International Steel & Iron Co. v. National Surety Co., 297 U.S. 657 (1936)
U.S. Supreme CourtInternational Steel & Iron Co. v. National Surety Co., 297 U.S. 657 (1936)
International Steel & Iron Co. v. National Surety Co.
Argued January 9, 1936 and March 11, 1936
Decided March 30, 1936
297 U.S. 657
1. Jurisdiction over an appeal from a state court may be sustained with the aid of a continuance after the case has been reached for argument, by obtaining from the state court, duly certified, and adding to the record, a supplement to its opinion showing that the federal question here relied on by the appellant was raised in and decided by that court. P. 297 U. S. 662.
2. A state law relative to the settlement of public construction contracts, which attempts retroactively to release the surety on a bond given by the contractor for the security of the claims of materialmen, and to substitute therefor, without their consent, the obligation of another bond, not merely changes the remedy but destroys substantive obligations in violation of the contract clause of the Constitution. P. 297 U. S. 662.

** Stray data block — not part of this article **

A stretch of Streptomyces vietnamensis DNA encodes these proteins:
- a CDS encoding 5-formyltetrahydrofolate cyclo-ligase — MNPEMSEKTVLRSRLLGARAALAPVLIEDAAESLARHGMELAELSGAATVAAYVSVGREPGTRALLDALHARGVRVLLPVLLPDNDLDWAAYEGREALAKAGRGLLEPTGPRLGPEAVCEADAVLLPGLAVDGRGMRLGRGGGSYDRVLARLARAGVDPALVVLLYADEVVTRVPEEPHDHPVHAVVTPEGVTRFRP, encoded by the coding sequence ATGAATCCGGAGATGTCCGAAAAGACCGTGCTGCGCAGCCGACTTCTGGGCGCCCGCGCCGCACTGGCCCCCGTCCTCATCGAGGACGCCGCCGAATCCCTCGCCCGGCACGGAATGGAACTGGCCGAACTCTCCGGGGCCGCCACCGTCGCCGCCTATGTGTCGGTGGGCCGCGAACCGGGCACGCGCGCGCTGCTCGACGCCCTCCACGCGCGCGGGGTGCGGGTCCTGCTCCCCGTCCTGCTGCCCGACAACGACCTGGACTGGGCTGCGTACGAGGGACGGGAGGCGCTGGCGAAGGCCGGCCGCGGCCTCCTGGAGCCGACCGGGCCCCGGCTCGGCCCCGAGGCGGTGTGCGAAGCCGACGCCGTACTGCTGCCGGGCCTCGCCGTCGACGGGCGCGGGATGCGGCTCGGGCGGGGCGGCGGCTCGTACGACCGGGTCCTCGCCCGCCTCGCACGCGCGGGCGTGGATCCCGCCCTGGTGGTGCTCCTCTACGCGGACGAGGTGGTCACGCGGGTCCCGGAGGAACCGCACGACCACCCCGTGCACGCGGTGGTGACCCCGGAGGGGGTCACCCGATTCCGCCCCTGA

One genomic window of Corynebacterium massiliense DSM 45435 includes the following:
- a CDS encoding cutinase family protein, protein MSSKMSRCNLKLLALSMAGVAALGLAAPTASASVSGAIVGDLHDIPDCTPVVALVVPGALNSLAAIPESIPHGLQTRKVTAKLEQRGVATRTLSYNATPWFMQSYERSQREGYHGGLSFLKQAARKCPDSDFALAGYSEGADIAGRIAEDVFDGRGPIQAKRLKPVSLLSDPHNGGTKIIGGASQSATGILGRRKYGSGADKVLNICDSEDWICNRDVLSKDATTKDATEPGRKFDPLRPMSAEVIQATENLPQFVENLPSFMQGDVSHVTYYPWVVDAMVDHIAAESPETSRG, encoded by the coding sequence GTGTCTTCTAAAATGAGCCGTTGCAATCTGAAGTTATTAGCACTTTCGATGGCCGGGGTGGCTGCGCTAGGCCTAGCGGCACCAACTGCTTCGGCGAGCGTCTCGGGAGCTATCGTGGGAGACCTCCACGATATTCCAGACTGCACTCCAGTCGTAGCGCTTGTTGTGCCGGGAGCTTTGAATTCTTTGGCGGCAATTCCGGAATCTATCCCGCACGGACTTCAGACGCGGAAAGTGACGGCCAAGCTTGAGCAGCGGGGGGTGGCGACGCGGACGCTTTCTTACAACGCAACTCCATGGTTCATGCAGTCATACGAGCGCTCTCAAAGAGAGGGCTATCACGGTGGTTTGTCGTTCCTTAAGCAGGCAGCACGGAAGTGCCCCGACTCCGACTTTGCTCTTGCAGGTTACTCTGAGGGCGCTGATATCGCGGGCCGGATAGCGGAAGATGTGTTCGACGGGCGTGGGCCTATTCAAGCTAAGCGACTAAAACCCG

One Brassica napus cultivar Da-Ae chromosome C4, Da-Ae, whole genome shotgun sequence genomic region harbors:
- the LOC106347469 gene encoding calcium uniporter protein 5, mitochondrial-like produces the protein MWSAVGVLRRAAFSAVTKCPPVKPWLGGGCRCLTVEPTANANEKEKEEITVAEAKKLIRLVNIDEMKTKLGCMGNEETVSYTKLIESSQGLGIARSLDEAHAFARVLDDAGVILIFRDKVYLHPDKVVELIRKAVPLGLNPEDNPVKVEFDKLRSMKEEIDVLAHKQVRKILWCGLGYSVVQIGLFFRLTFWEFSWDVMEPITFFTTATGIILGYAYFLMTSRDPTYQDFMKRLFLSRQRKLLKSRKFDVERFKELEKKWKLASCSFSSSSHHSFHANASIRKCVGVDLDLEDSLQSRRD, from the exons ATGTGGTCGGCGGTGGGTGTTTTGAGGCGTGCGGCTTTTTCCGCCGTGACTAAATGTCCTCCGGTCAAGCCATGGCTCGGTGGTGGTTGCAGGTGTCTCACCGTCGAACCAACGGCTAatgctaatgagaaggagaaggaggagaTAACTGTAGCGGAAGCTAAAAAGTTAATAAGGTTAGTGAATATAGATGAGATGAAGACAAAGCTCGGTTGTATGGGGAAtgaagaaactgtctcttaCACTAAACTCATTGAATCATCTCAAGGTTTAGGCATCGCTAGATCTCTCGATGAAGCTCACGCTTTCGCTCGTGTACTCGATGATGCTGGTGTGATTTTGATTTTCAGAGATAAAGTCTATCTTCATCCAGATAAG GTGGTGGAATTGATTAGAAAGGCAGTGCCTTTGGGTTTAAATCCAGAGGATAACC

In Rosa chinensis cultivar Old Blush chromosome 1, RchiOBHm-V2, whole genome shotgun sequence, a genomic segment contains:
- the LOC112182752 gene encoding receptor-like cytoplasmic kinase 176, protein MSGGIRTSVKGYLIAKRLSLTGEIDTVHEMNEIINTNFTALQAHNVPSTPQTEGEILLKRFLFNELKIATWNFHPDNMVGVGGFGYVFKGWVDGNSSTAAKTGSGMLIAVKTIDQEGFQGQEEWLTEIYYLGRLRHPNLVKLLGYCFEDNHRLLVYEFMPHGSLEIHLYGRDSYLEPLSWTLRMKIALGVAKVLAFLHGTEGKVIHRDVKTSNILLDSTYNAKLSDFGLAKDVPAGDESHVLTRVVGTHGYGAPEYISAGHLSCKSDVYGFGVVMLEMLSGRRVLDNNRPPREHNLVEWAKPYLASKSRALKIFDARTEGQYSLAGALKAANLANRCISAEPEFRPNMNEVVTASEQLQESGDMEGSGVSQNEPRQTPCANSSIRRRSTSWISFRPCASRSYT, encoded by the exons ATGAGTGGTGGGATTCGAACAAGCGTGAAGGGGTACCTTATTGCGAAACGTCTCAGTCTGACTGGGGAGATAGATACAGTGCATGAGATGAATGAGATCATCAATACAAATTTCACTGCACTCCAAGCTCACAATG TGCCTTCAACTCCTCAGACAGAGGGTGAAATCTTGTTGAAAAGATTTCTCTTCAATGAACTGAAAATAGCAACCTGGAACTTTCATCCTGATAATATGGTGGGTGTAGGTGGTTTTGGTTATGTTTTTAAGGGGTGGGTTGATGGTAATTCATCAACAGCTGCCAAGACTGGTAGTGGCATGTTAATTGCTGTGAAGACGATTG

3. A party whose rights under the Federal Constitution are prejudiced by a decision of a state supreme court construing a state statute for the first time is not estopped from attacking the decision on appeal because he did not anticipate such construction in the earlier stages of the case, but relied upon another, not unreasonable, construction of the statute and invoked it in his own behalf. P. 297 U. S. 665.
4. The rule that, when the decision of a state court may rest upon a nonfederal ground adequate to support it, this Court will not take jurisdiction to determine the federal question has no application where, as here, the nonfederal ground might have been considered by the state court, but was not. P. 297 U. S. 666.
Appeal from a judgment affirming a Judgment of the state court of appeals, which reversed a decree of the chancellor, in a suit involving the question of the liability of the surety company on a contractor's bond as affected by a statute of the State.